Network Administration SCMP 3852



Atumbe Jules Baruani, Network Administration@Unam 2010


Administering File Systems
• File systems provide the structures in which files, directories, devices, and other elements of the system are accessed from Linux. • Linux supports many different types of file systems (ext3, VFAT, • ISO9660, NTFS, and so on) as well as many different types of media on which file systems can exist (hard disks, CDs, USB flash drives, ZIP drives, and so on). • Creating and managing disk partitions and the file systems on those partitions are among the most critical jobs in administering a Linux system. • That’s because if you mess up your file system, you might very well lose the critical data stored on your computer’s hard disk or removable media.
Atumbe Jules Baruani, Computer Networks@Unam 2010

May contain Rock Ridge extensions to allow iso9660 file systems to support long file names and other information (file permissions. Journaling can improve data integrity and recovery. ownership. but doesn’t contain journaling • Iso9660: Evolved from the High Sierra file system (which was the original standard used on CD-ROM). Contains journaling features for safer data and fast reboots after unintended shutdowns. because the changes that occurred since the most recent write to disk are saved and ready to be restored. Time-consuming file system checks are avoided during the next reboot after an unclean shutdown. • ext2: Predecessor of ext3.File System Types Supported in Linux • ext3: Most commonly used file system with Linux. especially after unclean system shutdowns. and links). 3 .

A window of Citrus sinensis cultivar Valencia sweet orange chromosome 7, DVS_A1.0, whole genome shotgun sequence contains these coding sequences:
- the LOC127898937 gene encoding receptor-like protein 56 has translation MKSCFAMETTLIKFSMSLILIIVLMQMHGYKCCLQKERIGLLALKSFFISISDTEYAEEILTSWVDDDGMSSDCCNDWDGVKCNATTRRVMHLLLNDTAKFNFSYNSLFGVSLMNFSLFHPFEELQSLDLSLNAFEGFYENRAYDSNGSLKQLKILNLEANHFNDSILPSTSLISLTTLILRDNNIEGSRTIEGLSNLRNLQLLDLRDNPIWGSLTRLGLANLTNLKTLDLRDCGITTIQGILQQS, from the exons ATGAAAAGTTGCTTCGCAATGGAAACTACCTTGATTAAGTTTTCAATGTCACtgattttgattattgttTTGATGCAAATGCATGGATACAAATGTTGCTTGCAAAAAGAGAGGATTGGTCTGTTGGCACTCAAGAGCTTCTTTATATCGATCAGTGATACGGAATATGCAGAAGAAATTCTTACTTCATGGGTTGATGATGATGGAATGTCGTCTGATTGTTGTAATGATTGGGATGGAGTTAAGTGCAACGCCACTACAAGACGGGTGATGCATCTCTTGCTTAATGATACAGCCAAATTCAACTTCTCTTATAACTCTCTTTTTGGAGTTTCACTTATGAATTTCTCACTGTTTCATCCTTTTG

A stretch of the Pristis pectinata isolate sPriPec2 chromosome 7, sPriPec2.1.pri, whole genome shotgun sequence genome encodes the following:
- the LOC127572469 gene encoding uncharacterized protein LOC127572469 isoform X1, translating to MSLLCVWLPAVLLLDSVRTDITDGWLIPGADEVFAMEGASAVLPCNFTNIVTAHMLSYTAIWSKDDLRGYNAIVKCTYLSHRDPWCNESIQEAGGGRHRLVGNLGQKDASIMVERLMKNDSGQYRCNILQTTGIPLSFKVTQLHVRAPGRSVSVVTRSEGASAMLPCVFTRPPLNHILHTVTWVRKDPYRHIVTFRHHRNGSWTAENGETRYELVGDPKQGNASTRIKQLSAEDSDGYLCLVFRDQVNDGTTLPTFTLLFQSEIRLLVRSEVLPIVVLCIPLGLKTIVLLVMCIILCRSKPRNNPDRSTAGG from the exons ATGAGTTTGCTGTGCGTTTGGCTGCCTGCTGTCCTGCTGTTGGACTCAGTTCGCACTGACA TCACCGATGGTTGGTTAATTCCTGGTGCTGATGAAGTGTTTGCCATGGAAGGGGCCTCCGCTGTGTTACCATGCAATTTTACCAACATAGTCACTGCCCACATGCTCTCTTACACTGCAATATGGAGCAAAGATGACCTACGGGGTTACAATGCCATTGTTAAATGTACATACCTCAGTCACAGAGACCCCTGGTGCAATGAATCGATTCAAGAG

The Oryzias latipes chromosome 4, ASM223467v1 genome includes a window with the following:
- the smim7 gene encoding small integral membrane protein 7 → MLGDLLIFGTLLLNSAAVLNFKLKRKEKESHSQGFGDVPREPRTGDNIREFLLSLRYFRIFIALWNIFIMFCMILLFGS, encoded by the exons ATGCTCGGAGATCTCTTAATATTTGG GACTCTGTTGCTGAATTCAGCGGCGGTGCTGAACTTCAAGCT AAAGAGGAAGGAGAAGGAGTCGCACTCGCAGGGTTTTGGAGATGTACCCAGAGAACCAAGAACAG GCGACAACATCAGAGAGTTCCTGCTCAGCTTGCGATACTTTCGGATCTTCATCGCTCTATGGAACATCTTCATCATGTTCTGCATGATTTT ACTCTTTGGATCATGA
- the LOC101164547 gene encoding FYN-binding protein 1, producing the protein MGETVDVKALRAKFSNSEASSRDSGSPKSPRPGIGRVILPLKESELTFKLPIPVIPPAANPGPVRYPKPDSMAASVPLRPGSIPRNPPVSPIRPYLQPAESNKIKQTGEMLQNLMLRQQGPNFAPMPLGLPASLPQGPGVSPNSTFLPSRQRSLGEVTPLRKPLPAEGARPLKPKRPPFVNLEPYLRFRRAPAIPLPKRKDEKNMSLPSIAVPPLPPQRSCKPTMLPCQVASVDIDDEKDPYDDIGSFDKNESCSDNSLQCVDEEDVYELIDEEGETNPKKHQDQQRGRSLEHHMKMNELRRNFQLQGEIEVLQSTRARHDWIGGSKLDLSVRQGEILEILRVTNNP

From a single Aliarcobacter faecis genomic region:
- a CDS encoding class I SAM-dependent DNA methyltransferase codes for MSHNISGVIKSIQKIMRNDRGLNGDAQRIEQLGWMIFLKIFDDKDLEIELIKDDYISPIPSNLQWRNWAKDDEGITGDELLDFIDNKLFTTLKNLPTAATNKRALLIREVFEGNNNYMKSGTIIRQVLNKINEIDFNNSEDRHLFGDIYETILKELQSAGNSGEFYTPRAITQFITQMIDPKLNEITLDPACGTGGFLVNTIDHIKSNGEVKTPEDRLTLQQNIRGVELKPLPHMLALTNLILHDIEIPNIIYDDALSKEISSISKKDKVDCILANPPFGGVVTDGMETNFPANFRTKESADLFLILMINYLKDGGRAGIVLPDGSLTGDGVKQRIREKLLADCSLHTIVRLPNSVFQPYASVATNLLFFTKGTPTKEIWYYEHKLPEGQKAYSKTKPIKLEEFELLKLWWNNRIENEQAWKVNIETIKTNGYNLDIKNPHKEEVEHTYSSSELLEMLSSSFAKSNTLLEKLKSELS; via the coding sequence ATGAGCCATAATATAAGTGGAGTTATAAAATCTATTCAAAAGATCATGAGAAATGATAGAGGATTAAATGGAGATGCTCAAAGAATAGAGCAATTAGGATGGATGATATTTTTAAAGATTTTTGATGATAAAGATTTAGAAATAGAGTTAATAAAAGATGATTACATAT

read-only file system used on many Linux live CDs. Can be used to mount older MS-DOS file systems. Atumbe Jules Baruani. such as those on old floppy disks. network Administration@Unam 2010 4 . Successor to JFFS.• Jffs2: Journaling Flash File System version 2 (JFFS2) that is designed for efficient operations on USB flash drives. • squashfs: Compressed. • reiserfs: Journaling file system that used to be used by default on some SUSE. Useful when file systems need to share files with newer Windows systems (as with dual booting or removable drives). and other Linux systems. Slackware. Tuned for large file systems and high-performance environments. • msdos: MS-DOS file system. • ntfs: Microsoft New Technology File System (NTFS). Reiserfs is not well-supported in Ubuntu. • Jfs: JFS file system that IBM used for OS/2 Warp.

• swap: Used on swap partitions to hold data temporarily when RAM is not currently available. developed as the successor to ext3. • ufs: Popular file system on Solaris and SunOS operating systems from Sun Microsystems. • zfs : zetabyote file system Solaris and SunOS operating systems from Sun Microsystems. • Ext4: or fourth extended file system is a journaling file system for Linux. Atumbe Jules Baruani. • vfat: Extended FAT (VFAT) file system. network Administration@Unam 2010 5 . • xfs: Journaling file system for high-performance environments. Can scale up to systems that include multiple terabytes of data that transfer data at multiple gigabytes per second. Useful when file systems need to share files with older Windows systems (as with dual booting or removable drives).

a network shared file system may be an ext3. all or part of those file systems can be shared with network protocols such as Samba (smbfs or cifs file system type). network Administration@Unam 2010 6 . Locally. or other normal file system type.Network File systems • Besides the file system types listed in the table. However. there are also what are referred to as network shared file systems. Atumbe Jules Baruani. and NetWare (ncpfs). NFS (nfs). ntfs.